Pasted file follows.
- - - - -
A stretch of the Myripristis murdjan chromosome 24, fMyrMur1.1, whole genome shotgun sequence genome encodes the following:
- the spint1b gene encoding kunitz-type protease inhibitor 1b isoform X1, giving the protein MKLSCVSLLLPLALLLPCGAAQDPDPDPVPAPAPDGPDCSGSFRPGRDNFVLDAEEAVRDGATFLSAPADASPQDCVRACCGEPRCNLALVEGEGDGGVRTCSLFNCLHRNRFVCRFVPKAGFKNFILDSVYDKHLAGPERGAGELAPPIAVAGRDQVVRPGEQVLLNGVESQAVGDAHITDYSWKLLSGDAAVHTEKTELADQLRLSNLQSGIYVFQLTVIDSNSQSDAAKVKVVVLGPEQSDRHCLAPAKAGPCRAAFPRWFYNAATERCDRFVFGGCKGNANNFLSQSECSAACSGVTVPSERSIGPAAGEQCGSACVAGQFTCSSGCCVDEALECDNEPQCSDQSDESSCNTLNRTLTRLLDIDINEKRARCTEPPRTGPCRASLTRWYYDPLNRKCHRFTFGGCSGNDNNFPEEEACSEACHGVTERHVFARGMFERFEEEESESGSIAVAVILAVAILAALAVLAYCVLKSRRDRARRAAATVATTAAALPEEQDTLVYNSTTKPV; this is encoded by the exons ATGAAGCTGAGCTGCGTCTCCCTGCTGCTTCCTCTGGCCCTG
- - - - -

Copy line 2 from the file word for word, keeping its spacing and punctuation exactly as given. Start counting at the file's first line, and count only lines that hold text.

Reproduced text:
- the spint1b gene encoding kunitz-type protease inhibitor 1b isoform X1, giving the protein MKLSCVSLLLPLALLLPCGAAQDPDPDPVPAPAPDGPDCSGSFRPGRDNFVLDAEEAVRDGATFLSAPADASPQDCVRACCGEPRCNLALVEGEGDGGVRTCSLFNCLHRNRFVCRFVPKAGFKNFILDSVYDKHLAGPERGAGELAPPIAVAGRDQVVRPGEQVLLNGVESQAVGDAHITDYSWKLLSGDAAVHTEKTELADQLRLSNLQSGIYVFQLTVIDSNSQSDAAKVKVVVLGPEQSDRHCLAPAKAGPCRAAFPRWFYNAATERCDRFVFGGCKGNANNFLSQSECSAACSGVTVPSERSIGPAAGEQCGSACVAGQFTCSSGCCVDEALECDNEPQCSDQSDESSCNTLNRTLTRLLDIDINEKRARCTEPPRTGPCRASLTRWYYDPLNRKCHRFTFGGCSGNDNNFPEEEACSEACHGVTERHVFARGMFERFEEEESESGSIAVAVILAVAILAALAVLAYCVLKSRRDRARRAAATVATTAAALPEEQDTLVYNSTTKPV; this is encoded by the exons ATGAAGCTGAGCTGCGTCTCCCTGCTGCTTCCTCTGGCCCTG